Changing demographics must be reflected at leadership levels

There’s been a lot of discussion of late about leadership transition in Greater Akron. Baby boomers are retiring in huge numbers, their successors at the helm of many companies and institutions of importance to Greater Akron unknown. How will we survive?

The retort is that we’ve been through this before and it will turn out just fine. In some ways, it’s tempting to believe that this is the same old story. But for a few reasons, I’d suggest that this time it’s different.

Increasing diversity

An emphasis in the current leadership transition conversation is on how well our community is doing in cultivating diverse leadership across gender, race and age. Whether we see it or not, we are in the midst of a dramatic demographic shift.

A new book by William Frey entitled, “Diversity Explosion: How New Racial Demographics are Remaking America,” shows that today’s youth are much more racially diverse than their predominantly white predecessors. Summit County’s data mirrors the trend. Its residents age 80 and over are 89.9 percent white. Among our youngest citizens (ages infant to 4), however, just 68 percent are white. Working backwards from the oldest age group, each gets increasingly more diverse and less white.

We must recognize that the composition of our citizenry is changing. If I’m a company that seeks to understand and connect with my customer base, diversity in my leadership team enables that deep understanding. If I’m a company that seeks to attract the best and the brightest talent to my workforce, diversity in my leadership team signals to diverse talent that they can aspire to greatness and leadership here. In short, if I’m a company that seeks to remain relevant in a changing world, diversity in my leadership team reflects that world.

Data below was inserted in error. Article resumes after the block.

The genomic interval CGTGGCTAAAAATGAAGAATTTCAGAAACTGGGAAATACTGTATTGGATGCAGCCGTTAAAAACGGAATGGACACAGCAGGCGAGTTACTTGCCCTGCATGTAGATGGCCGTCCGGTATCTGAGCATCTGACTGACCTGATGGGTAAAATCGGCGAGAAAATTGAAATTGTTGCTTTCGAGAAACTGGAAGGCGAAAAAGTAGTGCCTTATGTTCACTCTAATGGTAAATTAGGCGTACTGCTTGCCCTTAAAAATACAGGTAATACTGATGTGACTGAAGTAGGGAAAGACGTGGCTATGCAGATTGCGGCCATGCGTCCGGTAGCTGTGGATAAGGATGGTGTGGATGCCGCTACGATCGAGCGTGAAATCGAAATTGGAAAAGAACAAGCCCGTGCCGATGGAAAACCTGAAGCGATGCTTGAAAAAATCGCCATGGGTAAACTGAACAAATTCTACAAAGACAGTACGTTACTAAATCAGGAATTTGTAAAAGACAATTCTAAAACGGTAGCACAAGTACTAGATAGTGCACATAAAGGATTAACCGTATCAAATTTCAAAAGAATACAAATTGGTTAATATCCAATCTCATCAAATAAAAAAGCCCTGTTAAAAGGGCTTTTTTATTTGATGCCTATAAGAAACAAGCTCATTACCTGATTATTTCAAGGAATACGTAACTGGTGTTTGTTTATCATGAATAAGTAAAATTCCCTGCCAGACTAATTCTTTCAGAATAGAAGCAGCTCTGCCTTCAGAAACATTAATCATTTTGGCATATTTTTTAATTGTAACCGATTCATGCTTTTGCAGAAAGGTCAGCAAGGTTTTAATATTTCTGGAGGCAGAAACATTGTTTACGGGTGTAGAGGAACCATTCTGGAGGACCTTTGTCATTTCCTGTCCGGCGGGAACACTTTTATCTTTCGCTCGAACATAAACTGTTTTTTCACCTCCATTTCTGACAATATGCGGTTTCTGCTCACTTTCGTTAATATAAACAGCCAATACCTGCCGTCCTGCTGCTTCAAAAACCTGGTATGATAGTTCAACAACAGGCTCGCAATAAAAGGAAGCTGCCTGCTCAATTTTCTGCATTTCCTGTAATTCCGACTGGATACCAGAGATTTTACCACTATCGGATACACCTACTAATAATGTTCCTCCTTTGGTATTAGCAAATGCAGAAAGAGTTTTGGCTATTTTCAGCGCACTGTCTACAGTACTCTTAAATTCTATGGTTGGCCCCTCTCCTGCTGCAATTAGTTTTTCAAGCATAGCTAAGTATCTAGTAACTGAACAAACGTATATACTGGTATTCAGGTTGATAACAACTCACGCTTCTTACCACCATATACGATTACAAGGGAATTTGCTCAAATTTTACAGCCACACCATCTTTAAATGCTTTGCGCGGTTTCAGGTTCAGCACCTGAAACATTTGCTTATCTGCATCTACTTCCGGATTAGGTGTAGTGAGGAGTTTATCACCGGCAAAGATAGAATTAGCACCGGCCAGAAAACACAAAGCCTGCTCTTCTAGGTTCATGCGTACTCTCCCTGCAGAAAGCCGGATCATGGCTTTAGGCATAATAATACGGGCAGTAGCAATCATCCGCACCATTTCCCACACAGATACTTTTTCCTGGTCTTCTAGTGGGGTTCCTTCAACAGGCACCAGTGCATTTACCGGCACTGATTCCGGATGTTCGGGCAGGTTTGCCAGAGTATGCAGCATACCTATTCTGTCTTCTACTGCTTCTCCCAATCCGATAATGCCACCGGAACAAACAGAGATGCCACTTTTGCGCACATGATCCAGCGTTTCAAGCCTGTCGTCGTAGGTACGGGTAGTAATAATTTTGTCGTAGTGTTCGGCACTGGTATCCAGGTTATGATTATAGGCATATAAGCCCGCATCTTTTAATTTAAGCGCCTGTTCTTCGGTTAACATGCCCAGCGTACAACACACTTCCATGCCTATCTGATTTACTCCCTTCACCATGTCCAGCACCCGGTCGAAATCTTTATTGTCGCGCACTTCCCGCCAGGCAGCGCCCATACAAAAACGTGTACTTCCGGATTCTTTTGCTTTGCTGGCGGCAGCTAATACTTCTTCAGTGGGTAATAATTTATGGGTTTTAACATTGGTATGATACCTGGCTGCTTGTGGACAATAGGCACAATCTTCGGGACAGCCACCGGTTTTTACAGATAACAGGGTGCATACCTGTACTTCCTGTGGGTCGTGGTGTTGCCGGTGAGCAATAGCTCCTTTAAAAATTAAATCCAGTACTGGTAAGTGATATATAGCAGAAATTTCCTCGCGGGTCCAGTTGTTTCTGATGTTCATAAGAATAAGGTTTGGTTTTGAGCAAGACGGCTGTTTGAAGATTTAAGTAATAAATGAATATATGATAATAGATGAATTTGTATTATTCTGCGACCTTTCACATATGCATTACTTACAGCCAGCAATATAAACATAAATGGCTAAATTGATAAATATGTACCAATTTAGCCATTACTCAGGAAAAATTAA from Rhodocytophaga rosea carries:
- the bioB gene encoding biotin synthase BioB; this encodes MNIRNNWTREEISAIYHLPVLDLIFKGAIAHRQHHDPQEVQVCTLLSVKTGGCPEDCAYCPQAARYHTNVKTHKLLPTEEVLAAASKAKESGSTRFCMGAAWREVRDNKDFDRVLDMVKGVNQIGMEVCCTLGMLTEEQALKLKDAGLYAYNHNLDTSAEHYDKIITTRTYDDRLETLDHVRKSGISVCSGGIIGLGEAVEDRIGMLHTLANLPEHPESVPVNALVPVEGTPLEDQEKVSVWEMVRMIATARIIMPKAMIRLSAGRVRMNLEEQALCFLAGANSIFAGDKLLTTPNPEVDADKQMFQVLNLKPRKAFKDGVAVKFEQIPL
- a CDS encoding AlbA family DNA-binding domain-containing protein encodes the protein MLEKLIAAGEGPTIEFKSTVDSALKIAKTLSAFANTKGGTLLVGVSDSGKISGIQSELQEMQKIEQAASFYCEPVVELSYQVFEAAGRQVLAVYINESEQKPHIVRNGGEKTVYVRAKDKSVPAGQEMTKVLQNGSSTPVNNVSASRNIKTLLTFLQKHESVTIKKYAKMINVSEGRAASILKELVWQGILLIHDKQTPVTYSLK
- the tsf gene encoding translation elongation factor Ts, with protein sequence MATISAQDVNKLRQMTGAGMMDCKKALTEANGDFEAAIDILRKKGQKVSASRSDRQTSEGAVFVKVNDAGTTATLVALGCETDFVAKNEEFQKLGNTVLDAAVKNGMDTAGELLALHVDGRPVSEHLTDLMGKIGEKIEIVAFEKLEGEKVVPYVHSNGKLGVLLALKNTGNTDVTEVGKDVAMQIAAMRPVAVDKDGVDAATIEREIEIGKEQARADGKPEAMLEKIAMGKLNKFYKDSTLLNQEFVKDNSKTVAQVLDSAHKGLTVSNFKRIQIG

GAR Foundation has focused on diversity within our community’s nonprofit sector. Diverse leadership of civic institutions makes sense for the same reasons it makes sense for business. Nonprofits provide a means for citizens to invest in their community. We talk with our grantees about the diversity on their boards because the organization’s decisions can only benefit from diverse perspectives in its boardroom. Further, individuals who engage with their community through nonprofit boards are more likely to “stick” in this community and invest in a variety of ways.

Embracing new leadership

Recent research on the diversity of local nonprofit boards conducted by BVU: The Center for Nonprofit Excellence, shows that we have work to do. The boards of Akron’s nonprofit institutions — especially its largest institutions — are still much whiter, more male and older than the population. But the conversation has started in a big way and nonprofits are working hard to embrace new leaders.

While that is good news, it won’t amount to much unless the goal of diverse leadership is embraced solidly by the private sector as well. Business drives the success of Greater Akron. While the public and nonprofit sectors play important roles, business is what determines our future prosperity.

Christine Amer Mayer is president of GAR Foundation, which awards grants to 501(c)(3) nonprofit organizations in Summit and adjacent counties in the areas of education, arts and arts education, health and social services, and civic and nonprofit enhancement.